Aromanticism Awareness Week

LUSU is currently running a running an ‘I Won’t Stand For It’ campaign about not tolerating oppression, and as always we want to show that we won’t tolerate discrimination of under-represented LGBTQ+ identities. We have previously run awareness campaigns about the asexuality spectrum, bi and pan, and polyamory and non-monogamy, because we want to raise awareness of these identities, clear up some common misconceptions, and ensure that people of all LGBTQ+ identities are welcome within the community.

To start with, here’s a definition:

Aromanticism is the lack of romantic attraction to people of any gender.

In this context, attraction refers to a mental or emotional force that draws people together. There are multiple types of attraction, including:

Romantic attraction – the desire for a romantic relationship with a specific person.
Sexual attraction – the desire for sexual contact with a specific person.
Sensual attraction – the desire for physical contact with a specific person that is not necessarily sexual, e.g. kissing, cuddling.
Aesthetic attraction – the attraction to a specific person based on their physical appearance but without the desire to act upon it.

Some people experience all of these, and others only experience one or two. These types of attraction are separate but can intersect, and they can be difficult to differentiate, especially if you’re experiencing more than one at a time.

Just like aromanticism is the lack of romantic attraction, asexuality is the lack of sexual attraction. These two identities are often confused, but they are completely different. Some people are both aromantic and asexual, and some are only one or the other.

Like most identities, aromanticism exists on a spectrum. Some people never experience romantic attraction at all, and those on the other end of the spectrum experience it regularly.

Aromantic – doesn’t ever experience romantic attraction (or very rarely does).
Grey-aromantic – only sometimes experiences romantic attraction, or doesn’t experience it to a great extent.
Alloromantic – does experience romantic attraction.

There are also several others identities that fall under the aromantic spectrum:

Demiromantic – only experiences romantic attraction after forming a deep emotional bond.
Lithromantic – experiences attraction but doesn’t want reciprocation.
Akoiromantic – experiences attraction that fades once reciprocated.
WTF-romantic – general term for not understand what is going on with how you experience romantic attraction.
Quoi/platoniromantic – can’t distinguish between experiencing romantic and platonic attraction.
Cupio/kalosromantic – desires a relationship but doesn’t experience romantic attraction.

However, just because there are a lot of words to describe the identities on the aromantic spectrum, you never have to label yourself if you don’t want to or if you aren’t able to find a label that fits. You’re also allowed to use terms that are close to how you identify if it’s easier, e.g. a demiromantic person might refer to themselves as aromantic because it’s simpler to explain, or you can use umbrella terms if you don’t want to explain the intricacies of your identity, e.g. LGBTQ+ or queer.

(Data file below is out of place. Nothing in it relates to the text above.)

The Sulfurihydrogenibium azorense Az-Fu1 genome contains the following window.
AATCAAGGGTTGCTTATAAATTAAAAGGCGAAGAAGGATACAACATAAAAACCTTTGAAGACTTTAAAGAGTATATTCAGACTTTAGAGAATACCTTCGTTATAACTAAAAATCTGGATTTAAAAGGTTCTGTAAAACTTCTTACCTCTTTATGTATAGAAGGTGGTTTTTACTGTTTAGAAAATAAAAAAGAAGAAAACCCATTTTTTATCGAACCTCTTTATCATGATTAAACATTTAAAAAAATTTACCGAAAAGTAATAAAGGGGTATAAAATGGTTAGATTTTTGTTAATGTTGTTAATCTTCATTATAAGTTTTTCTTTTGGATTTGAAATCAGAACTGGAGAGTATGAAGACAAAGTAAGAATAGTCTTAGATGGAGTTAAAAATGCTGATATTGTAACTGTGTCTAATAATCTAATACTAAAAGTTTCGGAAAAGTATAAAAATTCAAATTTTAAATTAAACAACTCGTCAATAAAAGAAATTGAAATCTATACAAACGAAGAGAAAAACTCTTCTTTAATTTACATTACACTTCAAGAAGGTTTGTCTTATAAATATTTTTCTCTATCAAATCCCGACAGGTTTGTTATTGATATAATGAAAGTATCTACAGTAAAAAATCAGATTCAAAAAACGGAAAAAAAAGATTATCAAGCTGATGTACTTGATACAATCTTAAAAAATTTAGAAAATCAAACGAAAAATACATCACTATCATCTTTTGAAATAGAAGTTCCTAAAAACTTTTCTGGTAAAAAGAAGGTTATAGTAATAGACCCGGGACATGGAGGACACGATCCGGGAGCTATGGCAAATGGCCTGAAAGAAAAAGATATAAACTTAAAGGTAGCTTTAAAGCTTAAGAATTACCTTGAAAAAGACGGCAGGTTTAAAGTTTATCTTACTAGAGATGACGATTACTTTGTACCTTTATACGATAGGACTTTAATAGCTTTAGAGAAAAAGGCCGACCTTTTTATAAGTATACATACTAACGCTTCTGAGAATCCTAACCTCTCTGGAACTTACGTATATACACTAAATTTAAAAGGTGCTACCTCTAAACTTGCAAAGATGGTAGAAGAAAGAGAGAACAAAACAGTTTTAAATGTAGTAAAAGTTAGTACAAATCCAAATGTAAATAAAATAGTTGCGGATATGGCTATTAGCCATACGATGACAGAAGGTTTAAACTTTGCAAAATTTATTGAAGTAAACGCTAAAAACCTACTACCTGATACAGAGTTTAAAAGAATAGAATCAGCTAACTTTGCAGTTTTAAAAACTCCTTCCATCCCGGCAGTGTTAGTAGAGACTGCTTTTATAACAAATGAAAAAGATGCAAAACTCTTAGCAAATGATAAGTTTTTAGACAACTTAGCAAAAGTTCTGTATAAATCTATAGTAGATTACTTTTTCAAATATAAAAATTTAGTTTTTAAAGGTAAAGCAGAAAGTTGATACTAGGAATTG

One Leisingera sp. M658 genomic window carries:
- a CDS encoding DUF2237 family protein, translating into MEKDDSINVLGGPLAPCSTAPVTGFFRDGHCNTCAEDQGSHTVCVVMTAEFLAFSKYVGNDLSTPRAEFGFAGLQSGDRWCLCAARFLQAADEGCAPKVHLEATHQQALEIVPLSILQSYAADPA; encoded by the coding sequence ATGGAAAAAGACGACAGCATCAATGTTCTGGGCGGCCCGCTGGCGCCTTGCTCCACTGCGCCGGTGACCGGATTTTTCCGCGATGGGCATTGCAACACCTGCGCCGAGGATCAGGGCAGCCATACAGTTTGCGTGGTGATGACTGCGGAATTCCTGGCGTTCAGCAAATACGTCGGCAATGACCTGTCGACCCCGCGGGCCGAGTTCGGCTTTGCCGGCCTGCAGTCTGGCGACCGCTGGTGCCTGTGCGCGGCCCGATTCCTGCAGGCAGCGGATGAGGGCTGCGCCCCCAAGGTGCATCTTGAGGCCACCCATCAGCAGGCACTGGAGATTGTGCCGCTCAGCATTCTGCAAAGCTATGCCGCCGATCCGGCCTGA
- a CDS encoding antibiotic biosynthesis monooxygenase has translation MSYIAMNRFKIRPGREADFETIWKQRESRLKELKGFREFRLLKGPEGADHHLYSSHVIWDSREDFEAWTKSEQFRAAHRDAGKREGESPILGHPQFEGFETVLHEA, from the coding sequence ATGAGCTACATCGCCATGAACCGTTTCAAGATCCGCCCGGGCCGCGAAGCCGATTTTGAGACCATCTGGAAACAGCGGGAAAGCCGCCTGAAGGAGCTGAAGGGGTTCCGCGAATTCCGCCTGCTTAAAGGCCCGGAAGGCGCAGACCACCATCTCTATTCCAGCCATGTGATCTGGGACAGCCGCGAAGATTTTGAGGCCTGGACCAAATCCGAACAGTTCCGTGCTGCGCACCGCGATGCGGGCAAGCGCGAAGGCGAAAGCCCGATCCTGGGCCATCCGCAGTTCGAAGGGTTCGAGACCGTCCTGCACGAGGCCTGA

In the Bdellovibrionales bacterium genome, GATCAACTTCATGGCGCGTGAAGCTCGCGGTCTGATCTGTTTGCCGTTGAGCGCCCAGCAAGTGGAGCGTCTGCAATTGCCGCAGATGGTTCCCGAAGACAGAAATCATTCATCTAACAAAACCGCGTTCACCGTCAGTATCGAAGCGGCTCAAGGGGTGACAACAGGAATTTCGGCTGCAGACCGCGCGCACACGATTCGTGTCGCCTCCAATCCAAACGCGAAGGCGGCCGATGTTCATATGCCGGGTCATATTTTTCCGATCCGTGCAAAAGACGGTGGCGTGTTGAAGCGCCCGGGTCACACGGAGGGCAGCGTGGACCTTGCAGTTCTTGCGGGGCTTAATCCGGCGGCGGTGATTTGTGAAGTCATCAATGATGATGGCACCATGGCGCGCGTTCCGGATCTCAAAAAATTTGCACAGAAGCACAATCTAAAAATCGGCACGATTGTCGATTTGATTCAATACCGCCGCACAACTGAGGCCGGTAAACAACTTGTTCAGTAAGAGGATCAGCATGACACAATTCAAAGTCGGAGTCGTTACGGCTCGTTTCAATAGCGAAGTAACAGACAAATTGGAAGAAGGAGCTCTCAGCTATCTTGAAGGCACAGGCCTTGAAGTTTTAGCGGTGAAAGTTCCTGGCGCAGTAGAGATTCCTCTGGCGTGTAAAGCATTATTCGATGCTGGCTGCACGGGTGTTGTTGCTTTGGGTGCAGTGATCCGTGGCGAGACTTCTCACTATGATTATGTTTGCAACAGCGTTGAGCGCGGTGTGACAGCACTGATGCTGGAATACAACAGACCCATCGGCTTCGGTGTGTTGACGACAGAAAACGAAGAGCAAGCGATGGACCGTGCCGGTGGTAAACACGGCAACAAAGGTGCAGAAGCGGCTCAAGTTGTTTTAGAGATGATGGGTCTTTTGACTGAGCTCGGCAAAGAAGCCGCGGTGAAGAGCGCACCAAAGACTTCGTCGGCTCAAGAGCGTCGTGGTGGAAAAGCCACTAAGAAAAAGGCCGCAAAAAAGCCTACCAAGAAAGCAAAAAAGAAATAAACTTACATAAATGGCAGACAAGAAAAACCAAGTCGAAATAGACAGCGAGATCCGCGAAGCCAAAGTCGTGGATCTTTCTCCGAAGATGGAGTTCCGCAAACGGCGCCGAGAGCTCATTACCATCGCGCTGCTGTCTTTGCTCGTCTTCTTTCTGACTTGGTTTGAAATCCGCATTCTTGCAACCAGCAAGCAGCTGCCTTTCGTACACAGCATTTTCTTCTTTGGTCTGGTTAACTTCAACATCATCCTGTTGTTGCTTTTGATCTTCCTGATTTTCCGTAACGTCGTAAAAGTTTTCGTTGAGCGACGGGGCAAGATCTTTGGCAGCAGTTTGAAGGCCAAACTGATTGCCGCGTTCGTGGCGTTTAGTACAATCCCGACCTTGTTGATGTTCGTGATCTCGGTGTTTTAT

Ultimately, how you identify is your choice – you can use any applicable labels to describe yourself, or none at all.

Here are some other useful terms:

Romance repulsion – when romantic interactions make you feel icky. This varies between people, e.g. some people find romance unpleasant when it affects them directly whereas some people dislike seeing romance in media etc.

Queerplatonic relationship – not a romantic relationship but involves a close emotional bond, which can be similar to friendship or to dating. It’s often used by people on the aromantic spectrum and is normally used due to the commitment level involved which can be similar to romantic relationships.

Aromantic people are heartless

Aromantic people can care about people just as deeply as anyone else – they can love people, just not romantically.

Aromantic people are ‘missing out’

Just because you enjoy or seek out romantic relationships doesn’t mean everyone does; lots of people can quite happily go without romantic relationships.

Aromantic people can’t have meaningful relationships

Platonic or queerplatonic relationships are just as meaningful as romantic ones.

Aromantic people don’t experience discrimination

All identities under the LGBTQ+ umbrella experience discrimination. A total lack of awareness is a very significant form of oppression because it means aromantic people have to constantly explain and justify their identity. Being ignored and silenced is oppressive.

Aromantic people just want casual sex

Some aromantic people may want this, and others may not. This is the same with alloromantic people; being aromantic doesn’t make you any more likely to want casual sex. However, if they do want casual sex, they are often wrongfully demonised for it.

Because of these misconceptions and because so few people are well-informed about aromanticism, it can be difficult for aromantic people to come out. If someone comes out to you as on the aromantic spectrum, be supportive and not intrusive – them coming out to you doesn’t mean you’re allowed to quiz them on their identity.

No matter how to identify, you’re not obligated to come out at all if you don’t feel safe or comfortable doing so. No one can tell you whether or not you should come out, but if you’re having trouble and want to talk to someone you can speak to our Community Diversity Officer, Welfare Officer or Cross Campus Officer.

Resources

Aromantic wiki: http://aromantic.wikia.com/wiki/Aromantics_Wiki

Definition on AVEN (Asexuality Visibility & Education Network): https://www.asexuality.org/wiki/index.php?title=Aromantic

Surprisingly good Buzzfeed article: http://www.buzzfeed.com/mcrosswell/5-myths-about-aromanticism-tysc#.bsX56Pzmy